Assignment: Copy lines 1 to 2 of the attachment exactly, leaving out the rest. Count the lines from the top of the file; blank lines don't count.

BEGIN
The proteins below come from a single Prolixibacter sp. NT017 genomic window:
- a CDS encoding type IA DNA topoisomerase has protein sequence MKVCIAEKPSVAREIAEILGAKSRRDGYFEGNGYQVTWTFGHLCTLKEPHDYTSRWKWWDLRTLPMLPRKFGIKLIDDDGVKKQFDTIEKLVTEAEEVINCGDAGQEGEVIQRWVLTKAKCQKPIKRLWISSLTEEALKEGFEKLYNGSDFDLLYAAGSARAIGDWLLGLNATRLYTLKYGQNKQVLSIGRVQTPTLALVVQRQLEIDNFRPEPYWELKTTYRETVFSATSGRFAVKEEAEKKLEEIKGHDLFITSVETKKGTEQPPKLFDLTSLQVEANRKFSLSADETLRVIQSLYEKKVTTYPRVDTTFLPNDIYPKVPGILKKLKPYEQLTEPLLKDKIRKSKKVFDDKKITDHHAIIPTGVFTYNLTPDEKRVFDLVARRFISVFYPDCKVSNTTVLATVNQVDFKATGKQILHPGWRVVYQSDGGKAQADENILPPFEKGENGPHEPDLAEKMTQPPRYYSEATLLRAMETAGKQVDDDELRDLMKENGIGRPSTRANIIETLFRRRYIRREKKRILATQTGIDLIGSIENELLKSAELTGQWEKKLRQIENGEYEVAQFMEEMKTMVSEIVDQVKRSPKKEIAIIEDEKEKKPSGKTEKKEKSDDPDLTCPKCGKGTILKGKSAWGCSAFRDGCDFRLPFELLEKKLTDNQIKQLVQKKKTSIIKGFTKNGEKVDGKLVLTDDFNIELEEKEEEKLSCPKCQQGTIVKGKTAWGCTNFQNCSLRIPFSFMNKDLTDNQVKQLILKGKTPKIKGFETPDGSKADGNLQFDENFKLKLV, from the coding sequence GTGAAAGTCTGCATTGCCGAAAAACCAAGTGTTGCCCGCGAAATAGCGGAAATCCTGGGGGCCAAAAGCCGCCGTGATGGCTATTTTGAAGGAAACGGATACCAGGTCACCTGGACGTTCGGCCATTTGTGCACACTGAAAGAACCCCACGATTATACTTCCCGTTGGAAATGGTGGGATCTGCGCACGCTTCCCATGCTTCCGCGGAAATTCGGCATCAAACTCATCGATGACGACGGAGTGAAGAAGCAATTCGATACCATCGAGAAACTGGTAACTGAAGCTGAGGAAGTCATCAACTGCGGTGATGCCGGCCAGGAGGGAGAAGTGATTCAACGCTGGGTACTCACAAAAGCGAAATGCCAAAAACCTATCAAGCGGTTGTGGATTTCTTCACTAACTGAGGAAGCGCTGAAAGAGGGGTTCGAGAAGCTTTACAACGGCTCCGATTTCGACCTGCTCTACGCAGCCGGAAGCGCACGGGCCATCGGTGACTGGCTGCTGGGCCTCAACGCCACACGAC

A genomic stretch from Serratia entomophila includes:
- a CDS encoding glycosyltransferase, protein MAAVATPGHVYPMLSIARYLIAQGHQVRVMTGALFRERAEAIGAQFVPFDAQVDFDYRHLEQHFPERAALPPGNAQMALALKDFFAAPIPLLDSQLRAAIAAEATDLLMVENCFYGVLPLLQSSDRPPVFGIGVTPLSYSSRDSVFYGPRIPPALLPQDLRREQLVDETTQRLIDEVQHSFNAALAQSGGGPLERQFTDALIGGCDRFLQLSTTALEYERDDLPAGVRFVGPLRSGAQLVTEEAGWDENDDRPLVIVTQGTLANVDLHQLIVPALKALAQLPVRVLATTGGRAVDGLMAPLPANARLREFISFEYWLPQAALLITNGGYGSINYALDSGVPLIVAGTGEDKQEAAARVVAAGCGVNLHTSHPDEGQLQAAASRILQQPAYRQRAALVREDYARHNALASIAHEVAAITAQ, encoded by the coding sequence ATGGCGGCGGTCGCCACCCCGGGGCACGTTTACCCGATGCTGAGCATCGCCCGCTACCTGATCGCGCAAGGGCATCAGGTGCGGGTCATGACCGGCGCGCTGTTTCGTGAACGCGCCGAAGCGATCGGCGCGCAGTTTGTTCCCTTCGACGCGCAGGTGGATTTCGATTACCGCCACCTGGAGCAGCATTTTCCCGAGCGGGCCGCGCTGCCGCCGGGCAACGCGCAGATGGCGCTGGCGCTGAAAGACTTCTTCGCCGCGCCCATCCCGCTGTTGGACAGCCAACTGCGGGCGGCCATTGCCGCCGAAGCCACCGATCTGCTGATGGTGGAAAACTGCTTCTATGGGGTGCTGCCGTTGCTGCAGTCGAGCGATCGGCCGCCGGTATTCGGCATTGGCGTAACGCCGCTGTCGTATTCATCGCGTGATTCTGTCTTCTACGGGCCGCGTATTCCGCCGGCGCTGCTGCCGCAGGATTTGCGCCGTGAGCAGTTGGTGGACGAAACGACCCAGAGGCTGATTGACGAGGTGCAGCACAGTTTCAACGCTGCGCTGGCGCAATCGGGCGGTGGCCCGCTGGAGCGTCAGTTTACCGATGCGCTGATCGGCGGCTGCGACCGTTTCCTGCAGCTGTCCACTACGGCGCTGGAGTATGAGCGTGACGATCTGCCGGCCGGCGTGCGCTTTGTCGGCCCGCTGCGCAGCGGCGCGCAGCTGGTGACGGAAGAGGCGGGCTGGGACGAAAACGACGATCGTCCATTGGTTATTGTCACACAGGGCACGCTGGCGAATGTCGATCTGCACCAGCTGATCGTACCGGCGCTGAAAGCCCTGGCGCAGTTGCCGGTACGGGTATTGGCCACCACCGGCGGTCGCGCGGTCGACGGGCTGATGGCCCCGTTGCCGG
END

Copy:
The proteins below come from a single Prolixibacter sp. NT017 genomic window:
- a CDS encoding type IA DNA topoisomerase has protein sequence MKVCIAEKPSVAREIAEILGAKSRRDGYFEGNGYQVTWTFGHLCTLKEPHDYTSRWKWWDLRTLPMLPRKFGIKLIDDDGVKKQFDTIEKLVTEAEEVINCGDAGQEGEVIQRWVLTKAKCQKPIKRLWISSLTEEALKEGFEKLYNGSDFDLLYAAGSARAIGDWLLGLNATRLYTLKYGQNKQVLSIGRVQTPTLALVVQRQLEIDNFRPEPYWELKTTYRETVFSATSGRFAVKEEAEKKLEEIKGHDLFITSVETKKGTEQPPKLFDLTSLQVEANRKFSLSADETLRVIQSLYEKKVTTYPRVDTTFLPNDIYPKVPGILKKLKPYEQLTEPLLKDKIRKSKKVFDDKKITDHHAIIPTGVFTYNLTPDEKRVFDLVARRFISVFYPDCKVSNTTVLATVNQVDFKATGKQILHPGWRVVYQSDGGKAQADENILPPFEKGENGPHEPDLAEKMTQPPRYYSEATLLRAMETAGKQVDDDELRDLMKENGIGRPSTRANIIETLFRRRYIRREKKRILATQTGIDLIGSIENELLKSAELTGQWEKKLRQIENGEYEVAQFMEEMKTMVSEIVDQVKRSPKKEIAIIEDEKEKKPSGKTEKKEKSDDPDLTCPKCGKGTILKGKSAWGCSAFRDGCDFRLPFELLEKKLTDNQIKQLVQKKKTSIIKGFTKNGEKVDGKLVLTDDFNIELEEKEEEKLSCPKCQQGTIVKGKTAWGCTNFQNCSLRIPFSFMNKDLTDNQVKQLILKGKTPKIKGFETPDGSKADGNLQFDENFKLKLV, from the coding sequence GTGAAAGTCTGCATTGCCGAAAAACCAAGTGTTGCCCGCGAAATAGCGGAAATCCTGGGGGCCAAAAGCCGCCGTGATGGCTATTTTGAAGGAAACGGATACCAGGTCACCTGGACGTTCGGCCATTTGTGCACACTGAAAGAACCCCACGATTATACTTCCCGTTGGAAATGGTGGGATCTGCGCACGCTTCCCATGCTTCCGCGGAAATTCGGCATCAAACTCATCGATGACGACGGAGTGAAGAAGCAATTCGATACCATCGAGAAACTGGTAACTGAAGCTGAGGAAGTCATCAACTGCGGTGATGCCGGCCAGGAGGGAGAAGTGATTCAACGCTGGGTACTCACAAAAGCGAAATGCCAAAAACCTATCAAGCGGTTGTGGATTTCTTCACTAACTGAGGAAGCGCTGAAAGAGGGGTTCGAGAAGCTTTACAACGGCTCCGATTTCGACCTGCTCTACGCAGCCGGAAGCGCACGGGCCATCGGTGACTGGCTGCTGGGCCTCAACGCCACACGAC